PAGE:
SELECTED SERMONS FROM
Delivered on Sabbath Morning, June 24, 1855,
at New Park Street Chapel, Southwark.
"With my soul have I desired thee in the night."—Isaiah 26:9.
NIGHT APPEARS to be a time peculiarly favorable to devotion. Its solemn stillness helps to free the mind from that perpetual din which the cares of the world will bring around it; and the stars looking down from heaven upon us shine as if they would attract us up to God. I know not how you may be affected by the solemnities of midnight, but when I have sat alone musing on the great God and the mighty universe, I have felt that indeed I could worship him; for night seemed to be spread abroad as a very temple for adoration, while the moon walked as high priest, amid the stars, the worshippers, and I myself joined in that silent song which they sang unto God: "Great art thou, O God! great in thy works. When I consider thy heavens, the work of thy fingers, the moon and the stars which thou hast ordained; what is man, that thou art mindful of him? and the son of man, that thou visitest him?" I find that this sense of the power of midnight not only acts upon religious men, but there is a certain poet, whose character, perhaps, I could scarcely too much reprobate: a man very far from understanding true religion; one whom I may, I suppose, justly style an infidel a libertine of the worst order, and yet he says concerning night in one of his poems:—
"Tis midnight on the mountains' brown,
Even with the most irreligious person, a man farthest from spiritual thought, it seems that there is some power in the grandeur and stillness of night to draw him up to God. I trust many of us can say, like David, "I have thought upon thee continually, I have mused upon thy name in the night watches, and with desire have I desired thee in the night." But I leave that thought altogether. I shall not speak of night natural at all, although there may be a great deal of room for poetic thought and expression. I shall address myself to two orders of persons, and shall endeavor to show what I conceive to be the meaning of the text. May God make it useful to you both. First, I shall speak to confirmed Christians; and from this text I shall bring one or two remarks to bear upon their case, if they are in darkness. Second, I shall speak to newly awakened souls, and try if I can find some of them who can say, "With my soul have I desired thee in the night."
I. I am about to address this text to the more confirmed believer; and the first fact I shall educe from it—the truth of which I am sure he will very readily admit—is, that THE CHRISTIAN MAN HAS NOT ALWAYS A BRIGHT SHINING SUN: that he has seasons of darkness and of night.
True, it is written in God's word, "Her ways are ways of pleasantness, and all her paths are peace;" and it is a great truth that religion—the true religion of the living God—is calculated to give a man happiness below as well as bliss above. But, notwithstanding, experience tells us that if the course of the just be "as the shining light, that shineth more and more unto the perfect day," yet sometimes that light is eclipsed. At certain periods clouds and darkness cover the sun, and he beholds no clear shining of the daylight, but walks in darkness and sees no light. Now there are many who have rejoiced in the presence of God for a season; they have basked in the sunshine God has been pleased to give them in the earlier stages of their Christian career; they have walked along the "green pastures," by the side of the "still waters," and suddenly—in a month or two—they find that glorious sky is clouded: instead of "green pastures," they have to tread the sandy desert; in the place of "still waters," they find streams brackish to their taste and bitter to their spirits, and they say, "Surely, if I were a child of God this would not happen."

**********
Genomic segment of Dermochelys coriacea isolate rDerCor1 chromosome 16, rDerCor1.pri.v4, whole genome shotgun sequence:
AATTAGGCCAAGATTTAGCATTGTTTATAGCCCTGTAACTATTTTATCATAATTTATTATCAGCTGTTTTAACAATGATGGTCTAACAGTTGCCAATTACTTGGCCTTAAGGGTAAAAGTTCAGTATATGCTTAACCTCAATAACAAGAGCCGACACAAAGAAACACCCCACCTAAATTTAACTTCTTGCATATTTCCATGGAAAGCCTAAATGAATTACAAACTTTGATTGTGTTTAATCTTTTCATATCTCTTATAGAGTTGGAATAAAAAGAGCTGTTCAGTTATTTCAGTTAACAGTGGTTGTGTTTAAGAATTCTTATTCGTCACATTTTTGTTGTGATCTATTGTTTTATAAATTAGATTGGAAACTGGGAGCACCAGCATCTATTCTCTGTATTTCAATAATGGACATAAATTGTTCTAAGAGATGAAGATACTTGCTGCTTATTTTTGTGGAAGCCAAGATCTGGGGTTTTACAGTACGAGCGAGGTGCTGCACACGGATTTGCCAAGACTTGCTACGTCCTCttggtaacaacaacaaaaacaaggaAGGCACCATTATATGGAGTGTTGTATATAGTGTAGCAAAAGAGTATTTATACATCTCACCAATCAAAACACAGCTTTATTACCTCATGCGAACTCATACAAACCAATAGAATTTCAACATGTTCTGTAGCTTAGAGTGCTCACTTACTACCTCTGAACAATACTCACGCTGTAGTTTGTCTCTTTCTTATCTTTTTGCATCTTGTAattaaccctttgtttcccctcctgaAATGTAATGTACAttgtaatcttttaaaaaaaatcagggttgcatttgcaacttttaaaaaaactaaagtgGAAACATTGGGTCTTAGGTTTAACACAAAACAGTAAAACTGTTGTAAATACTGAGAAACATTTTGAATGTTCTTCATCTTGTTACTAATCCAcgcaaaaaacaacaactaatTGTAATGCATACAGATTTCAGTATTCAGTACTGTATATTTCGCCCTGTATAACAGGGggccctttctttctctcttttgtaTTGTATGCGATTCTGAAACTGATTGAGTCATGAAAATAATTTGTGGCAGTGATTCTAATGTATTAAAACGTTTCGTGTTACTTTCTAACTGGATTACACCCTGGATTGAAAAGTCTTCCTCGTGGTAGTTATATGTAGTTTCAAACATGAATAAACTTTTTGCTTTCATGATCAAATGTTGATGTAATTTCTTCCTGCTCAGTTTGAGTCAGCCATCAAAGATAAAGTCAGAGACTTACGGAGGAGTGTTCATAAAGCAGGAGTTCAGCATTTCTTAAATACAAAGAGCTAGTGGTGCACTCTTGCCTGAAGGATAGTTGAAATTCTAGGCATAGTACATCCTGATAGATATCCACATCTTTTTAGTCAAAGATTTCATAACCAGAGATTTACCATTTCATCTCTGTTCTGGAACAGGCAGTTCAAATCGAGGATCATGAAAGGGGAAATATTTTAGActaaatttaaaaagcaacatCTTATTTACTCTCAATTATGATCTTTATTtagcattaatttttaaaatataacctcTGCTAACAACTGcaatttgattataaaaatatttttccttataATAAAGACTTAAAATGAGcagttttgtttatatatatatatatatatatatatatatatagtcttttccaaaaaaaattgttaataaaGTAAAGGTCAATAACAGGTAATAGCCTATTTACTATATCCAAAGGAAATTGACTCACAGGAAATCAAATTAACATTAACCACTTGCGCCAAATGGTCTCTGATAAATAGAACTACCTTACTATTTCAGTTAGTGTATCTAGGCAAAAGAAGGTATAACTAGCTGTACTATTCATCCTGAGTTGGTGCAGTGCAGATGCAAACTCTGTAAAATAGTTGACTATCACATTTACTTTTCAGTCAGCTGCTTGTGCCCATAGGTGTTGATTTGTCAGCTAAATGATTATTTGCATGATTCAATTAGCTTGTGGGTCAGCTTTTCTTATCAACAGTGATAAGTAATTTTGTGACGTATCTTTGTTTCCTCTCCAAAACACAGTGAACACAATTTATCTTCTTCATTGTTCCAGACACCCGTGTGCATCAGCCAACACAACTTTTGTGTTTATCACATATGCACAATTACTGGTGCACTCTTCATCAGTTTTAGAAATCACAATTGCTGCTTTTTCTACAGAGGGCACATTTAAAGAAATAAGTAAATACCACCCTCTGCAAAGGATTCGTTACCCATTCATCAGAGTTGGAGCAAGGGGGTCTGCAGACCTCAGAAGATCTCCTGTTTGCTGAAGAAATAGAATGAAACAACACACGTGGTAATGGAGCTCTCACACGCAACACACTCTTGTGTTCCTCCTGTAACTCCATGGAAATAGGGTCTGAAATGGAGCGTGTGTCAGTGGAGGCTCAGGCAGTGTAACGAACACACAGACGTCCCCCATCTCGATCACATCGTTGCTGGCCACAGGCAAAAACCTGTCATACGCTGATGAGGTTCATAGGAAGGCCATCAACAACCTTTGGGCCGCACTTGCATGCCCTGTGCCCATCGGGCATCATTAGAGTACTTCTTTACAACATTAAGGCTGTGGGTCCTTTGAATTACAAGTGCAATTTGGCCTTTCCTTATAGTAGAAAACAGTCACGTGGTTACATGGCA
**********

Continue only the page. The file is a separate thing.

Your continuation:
Oh! say not so, thou who art walking in darkness. The best of God's saints have their nights; the dearest of his children have to walk through a weary wilderness. There is not a Christian who has enjoyed perpetual happiness, there is no believer who can always sing a song of joy. It is not every lark that can always carol. It is not every star that can always be seen. And not every Christian is always happy. Perhaps the King of Saints gave you a season of great joy at first because you were a raw recruit and he would not put you into the roughest part of the battle when you had first enlisted. You were a tender plant, and he nursed you in the hot-house till you could stand severe weather. You were a young child, and therefore he wrapped you in furs and clothed you in the softest mantle. But now you have become strong and the case is different. Capuan holidays do not suit Roman soldiers; and they would not agree with Christians. We need clouds and darkness to exercise our faith, to cut off self dependence, and make us put more faith in Christ, and less in evidence, less in experience, less in frames and feelings.